Norris, JR; Walker, JJ (2020). Solar and sensor geometry, not vegetation response, drive satellite NDVI phenology in widespread ecosystems of the western United States. REMOTE SENSING OF ENVIRONMENT, 249, 112013.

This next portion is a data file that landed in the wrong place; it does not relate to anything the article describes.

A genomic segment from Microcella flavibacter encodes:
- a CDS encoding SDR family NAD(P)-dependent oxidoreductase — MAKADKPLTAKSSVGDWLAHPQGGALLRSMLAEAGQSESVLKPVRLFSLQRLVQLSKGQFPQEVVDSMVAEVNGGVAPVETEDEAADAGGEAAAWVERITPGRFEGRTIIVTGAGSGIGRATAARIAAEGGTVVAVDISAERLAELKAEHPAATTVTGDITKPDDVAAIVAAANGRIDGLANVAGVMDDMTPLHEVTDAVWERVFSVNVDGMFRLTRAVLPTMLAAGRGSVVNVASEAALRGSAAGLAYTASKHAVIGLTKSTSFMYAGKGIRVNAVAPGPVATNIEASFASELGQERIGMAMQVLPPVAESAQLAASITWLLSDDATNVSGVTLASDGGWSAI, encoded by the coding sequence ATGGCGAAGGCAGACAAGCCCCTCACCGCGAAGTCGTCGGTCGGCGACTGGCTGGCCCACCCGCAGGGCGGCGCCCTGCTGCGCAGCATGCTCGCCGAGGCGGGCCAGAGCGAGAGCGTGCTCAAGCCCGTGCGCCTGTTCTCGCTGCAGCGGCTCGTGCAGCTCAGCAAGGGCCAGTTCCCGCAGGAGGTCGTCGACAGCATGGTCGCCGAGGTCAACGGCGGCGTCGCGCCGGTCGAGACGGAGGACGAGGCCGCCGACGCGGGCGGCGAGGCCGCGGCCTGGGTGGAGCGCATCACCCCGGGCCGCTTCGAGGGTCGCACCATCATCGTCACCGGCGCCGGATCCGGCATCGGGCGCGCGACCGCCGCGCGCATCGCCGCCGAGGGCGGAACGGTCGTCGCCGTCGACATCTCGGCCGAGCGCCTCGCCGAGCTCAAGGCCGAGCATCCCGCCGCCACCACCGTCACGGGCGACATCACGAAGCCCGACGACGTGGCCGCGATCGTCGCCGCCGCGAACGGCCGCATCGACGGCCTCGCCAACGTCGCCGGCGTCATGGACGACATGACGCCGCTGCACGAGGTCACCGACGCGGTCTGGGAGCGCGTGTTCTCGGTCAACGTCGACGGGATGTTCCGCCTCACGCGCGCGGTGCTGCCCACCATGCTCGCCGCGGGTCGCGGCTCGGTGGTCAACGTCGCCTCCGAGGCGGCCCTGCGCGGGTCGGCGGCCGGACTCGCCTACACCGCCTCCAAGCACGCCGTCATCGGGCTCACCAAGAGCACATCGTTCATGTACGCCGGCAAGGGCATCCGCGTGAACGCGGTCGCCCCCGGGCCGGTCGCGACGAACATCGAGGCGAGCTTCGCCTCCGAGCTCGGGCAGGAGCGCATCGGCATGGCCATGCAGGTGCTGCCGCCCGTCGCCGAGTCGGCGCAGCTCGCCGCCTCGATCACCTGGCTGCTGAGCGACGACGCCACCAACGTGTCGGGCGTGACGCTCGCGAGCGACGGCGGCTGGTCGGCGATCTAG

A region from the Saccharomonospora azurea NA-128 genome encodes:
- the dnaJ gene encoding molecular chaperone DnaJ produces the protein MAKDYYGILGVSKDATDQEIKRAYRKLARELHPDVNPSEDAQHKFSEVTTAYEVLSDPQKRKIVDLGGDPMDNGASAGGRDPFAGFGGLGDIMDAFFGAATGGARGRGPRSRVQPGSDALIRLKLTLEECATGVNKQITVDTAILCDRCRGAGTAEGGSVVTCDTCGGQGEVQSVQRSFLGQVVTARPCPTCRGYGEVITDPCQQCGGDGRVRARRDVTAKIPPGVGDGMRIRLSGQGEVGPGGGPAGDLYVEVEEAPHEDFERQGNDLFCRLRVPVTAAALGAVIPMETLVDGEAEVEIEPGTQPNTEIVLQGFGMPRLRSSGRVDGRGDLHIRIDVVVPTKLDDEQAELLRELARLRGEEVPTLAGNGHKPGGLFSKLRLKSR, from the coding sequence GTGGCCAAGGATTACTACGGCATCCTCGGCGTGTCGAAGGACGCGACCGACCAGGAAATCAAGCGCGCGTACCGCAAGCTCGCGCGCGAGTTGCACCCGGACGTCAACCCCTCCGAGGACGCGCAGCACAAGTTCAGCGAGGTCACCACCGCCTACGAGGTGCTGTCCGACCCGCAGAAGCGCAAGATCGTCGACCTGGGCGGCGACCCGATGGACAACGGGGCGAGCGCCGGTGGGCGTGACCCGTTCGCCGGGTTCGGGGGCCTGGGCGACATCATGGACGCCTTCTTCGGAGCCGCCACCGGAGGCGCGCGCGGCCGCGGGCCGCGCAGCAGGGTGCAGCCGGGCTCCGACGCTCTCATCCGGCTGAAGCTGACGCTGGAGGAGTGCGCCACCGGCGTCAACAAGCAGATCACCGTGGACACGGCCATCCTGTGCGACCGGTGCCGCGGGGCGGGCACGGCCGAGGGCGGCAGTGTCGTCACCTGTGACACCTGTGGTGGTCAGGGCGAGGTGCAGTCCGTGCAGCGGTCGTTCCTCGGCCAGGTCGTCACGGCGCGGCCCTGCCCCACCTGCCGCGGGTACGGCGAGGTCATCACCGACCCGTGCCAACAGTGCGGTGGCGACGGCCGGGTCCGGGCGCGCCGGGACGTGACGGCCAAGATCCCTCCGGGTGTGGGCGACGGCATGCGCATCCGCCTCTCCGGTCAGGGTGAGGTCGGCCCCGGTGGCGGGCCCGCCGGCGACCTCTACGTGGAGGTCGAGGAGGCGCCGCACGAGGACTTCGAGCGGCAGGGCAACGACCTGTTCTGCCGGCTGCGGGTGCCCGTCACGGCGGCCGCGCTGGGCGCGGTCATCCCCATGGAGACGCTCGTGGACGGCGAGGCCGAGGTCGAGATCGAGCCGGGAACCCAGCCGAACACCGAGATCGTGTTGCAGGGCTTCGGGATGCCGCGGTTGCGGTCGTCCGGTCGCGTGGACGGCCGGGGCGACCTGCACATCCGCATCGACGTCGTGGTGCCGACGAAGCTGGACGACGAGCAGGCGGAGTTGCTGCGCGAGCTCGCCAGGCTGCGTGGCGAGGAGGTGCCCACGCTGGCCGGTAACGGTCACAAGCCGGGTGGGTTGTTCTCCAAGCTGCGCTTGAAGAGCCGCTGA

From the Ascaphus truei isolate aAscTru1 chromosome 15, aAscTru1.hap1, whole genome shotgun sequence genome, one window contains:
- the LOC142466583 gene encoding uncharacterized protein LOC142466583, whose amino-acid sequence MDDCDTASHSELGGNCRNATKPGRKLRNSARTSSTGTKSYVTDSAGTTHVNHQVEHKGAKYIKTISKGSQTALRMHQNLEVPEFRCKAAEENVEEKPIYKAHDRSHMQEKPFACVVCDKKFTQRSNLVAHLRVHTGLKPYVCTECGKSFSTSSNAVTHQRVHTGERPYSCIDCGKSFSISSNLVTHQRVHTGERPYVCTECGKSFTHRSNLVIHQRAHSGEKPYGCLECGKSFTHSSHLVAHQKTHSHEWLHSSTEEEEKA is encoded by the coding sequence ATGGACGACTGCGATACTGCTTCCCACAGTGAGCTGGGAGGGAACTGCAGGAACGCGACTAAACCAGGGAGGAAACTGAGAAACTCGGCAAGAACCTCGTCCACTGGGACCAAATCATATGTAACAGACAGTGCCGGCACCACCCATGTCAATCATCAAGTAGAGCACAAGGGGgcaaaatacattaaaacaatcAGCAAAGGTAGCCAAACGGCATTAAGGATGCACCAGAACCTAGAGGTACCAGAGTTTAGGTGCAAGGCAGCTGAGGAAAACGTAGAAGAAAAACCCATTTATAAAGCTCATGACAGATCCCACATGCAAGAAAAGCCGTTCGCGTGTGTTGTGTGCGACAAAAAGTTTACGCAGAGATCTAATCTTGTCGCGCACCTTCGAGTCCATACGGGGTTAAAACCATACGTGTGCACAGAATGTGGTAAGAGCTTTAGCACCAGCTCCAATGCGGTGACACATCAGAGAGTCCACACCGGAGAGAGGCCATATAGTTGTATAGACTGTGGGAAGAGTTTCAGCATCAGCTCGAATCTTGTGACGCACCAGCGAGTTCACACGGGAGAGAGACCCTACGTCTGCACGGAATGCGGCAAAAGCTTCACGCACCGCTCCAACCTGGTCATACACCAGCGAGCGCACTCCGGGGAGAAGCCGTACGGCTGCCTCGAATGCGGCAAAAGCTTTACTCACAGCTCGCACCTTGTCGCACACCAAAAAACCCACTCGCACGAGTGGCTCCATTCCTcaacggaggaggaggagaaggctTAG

Satellite-derived phenology metrics are valuable tools for understanding broad-scale patterns and changes in vegetated landscapes over time. However, the extraction and interpretation of phenology in ecosystems with subtle growth dynamics can be challenging. US National Park Service monitoring of evergreen pinyon-juniper ecosystems in the western US revealed an unexpected winter-peaking phenological pattern in normalized difference vegetation index (NDVI) time-series derived from Moderate Resolution Imaging Spectroradiometer (MODIS) imagery. In this paper, we assess the validity of the winter peaks through ground-based observation of phenology and examination of solar and satellite geometry effects. To test the premise of a true vegetation response, we analyzed NDVI values extracted from a time series of ground-based digital camera ('phenocam') images collected September 2017 to December 2018 in a pinyon-juniper woodland in Arizona, US. Results show pinyon and juniper growth peaked in the warm season, as did the other species in the phenocam field of view. NDVI time series from four other sensors (Landsat 7, Sentinel-2, VIIRS, and Proba-V) confirmed that winter peaks in this ecosystem are not limited to MODIS products. Examination of NDVI time series (2003-2018) derived from daily 250-m MODIS data in the broader pinyon-juniper ecosystem revealed that solar-to-sensor angle, sensor zenith angle, and forward/back-scatter reflectance explained > 80% of intra-annual variability. Solar-to-sensor angle exerted the greatest control, and the direction of its correlation (positive) was the opposite of that which would be expected if it were driven by vegetation greenness. Solar-to-sensor angle is controlled seasonally by solar zenith angle and daily by variations in satellite overpass geometry. We mapped winter peaks across the western US in Google Earth Engine using 500-m MODIS MCD43A4 data, which correct for reflectance differences caused by view angle. In areas where winter vegetation peaks are ecologically improbable (i.e., locations with sub-freezing December temperatures), consistent winter peaks (>= 14 years in 2003 to 2018) are widespread in both pinyon-juniper and non-pinyon-juniper conifer ecosystems; winter peaks are common (>= 5 years in 2003 to 2018) across areas of shrubland. We attribute winter peaks to the positive correlation of NDVI with solar-to-sensor angle and solar zenith angle in combination with sparse, vertically oriented evergreen vegetation canopies. Increasing shadow visibility has been shown to increase overall NDVI, and the prevalence of the winter peaking in evergreen western sparse canopy ecosystems is consistent with this hypothesis. The extent of winter peaking patterns may have been previously overlooked due to temporal compositing, curve fitting, and incomplete snow screening.